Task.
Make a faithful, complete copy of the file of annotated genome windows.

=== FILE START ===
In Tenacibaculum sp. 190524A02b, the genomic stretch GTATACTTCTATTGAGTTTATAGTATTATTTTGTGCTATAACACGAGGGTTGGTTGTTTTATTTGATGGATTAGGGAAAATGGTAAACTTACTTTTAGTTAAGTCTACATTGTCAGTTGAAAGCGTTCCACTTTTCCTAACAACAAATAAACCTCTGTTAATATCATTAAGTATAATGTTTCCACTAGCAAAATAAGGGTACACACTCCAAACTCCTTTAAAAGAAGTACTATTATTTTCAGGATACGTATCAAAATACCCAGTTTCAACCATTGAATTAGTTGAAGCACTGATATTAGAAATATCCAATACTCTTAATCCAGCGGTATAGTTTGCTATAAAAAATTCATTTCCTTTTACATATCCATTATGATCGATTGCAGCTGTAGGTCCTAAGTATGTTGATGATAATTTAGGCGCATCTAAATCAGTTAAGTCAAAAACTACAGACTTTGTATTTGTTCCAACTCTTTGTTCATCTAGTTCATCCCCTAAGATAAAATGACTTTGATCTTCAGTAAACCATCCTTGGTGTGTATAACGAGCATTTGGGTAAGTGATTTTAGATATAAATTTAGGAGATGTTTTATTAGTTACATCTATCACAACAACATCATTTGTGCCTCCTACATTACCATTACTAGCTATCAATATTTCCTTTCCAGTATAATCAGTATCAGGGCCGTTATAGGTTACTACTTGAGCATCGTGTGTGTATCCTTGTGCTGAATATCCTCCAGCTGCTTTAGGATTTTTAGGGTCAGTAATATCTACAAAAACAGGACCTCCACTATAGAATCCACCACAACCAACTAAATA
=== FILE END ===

In Tenacibaculum sp. 190524A02b, the genomic stretch GTATACTTCTATTGAGTTTATAGTATTATTTTGTGCTATAACACGAGGGTTGGTTGTTTTATTTGATGGATTAGGGAAAATGGTAAACTTACTTTTAGTTAAGTCTACATTGTCAGTTGAAAGCGTTCCACTTTTCCTAACAACAAATAAACCTCTGTTAATATCATTAAGTATAATGTTTCCACTAGCAAAATAAGGGTACACACTCCAAACTCCTTTAAAAGAAGTACTATTATTTTCAGGATACGTATCAAAATACCCAGTTTCAACCATTGAATTAGTTGAAGCACTGATATTAGAAATATCCAATACTCTTAATCCAGCGGTATAGTTTGCTATAAAAAATTCATTTCCTTTTACATATCCATTATGATCGATTGCAGCTGTAGGTCCTAAGTATGTTGATGATAATTTAGGCGCATCTAAATCAGTTAAGTCAAAAACTACAGACTTTGTATTTGTTCCAACTCTTTGTTCATCTAGTTCATCCCCTAAGATAAAATGACTTTGATCTTCAGTAAACCATCCTTGGTGTGTATAACGAGCATTTGGGTAAGTGATTTTAGATATAAATTTAGGAGATGTTTTATTAGTTACATCTATCACAACAACATCATTTGTGCCTCCTACATTACCATTACTAGCTATCAATATTTCCTTTCCAGTATAATCAGTATCAGGGCCGTTATAGGTTACTACTTGAGCATCGTGTGTGTATCCTTGTGCTGAATATCCTCCAGCTGCTTTAGGATTTTTAGGGTCAGTAATATCTACAAAAACAGGACCTCCACTATAGAATCCACCACAACCAACTAAATA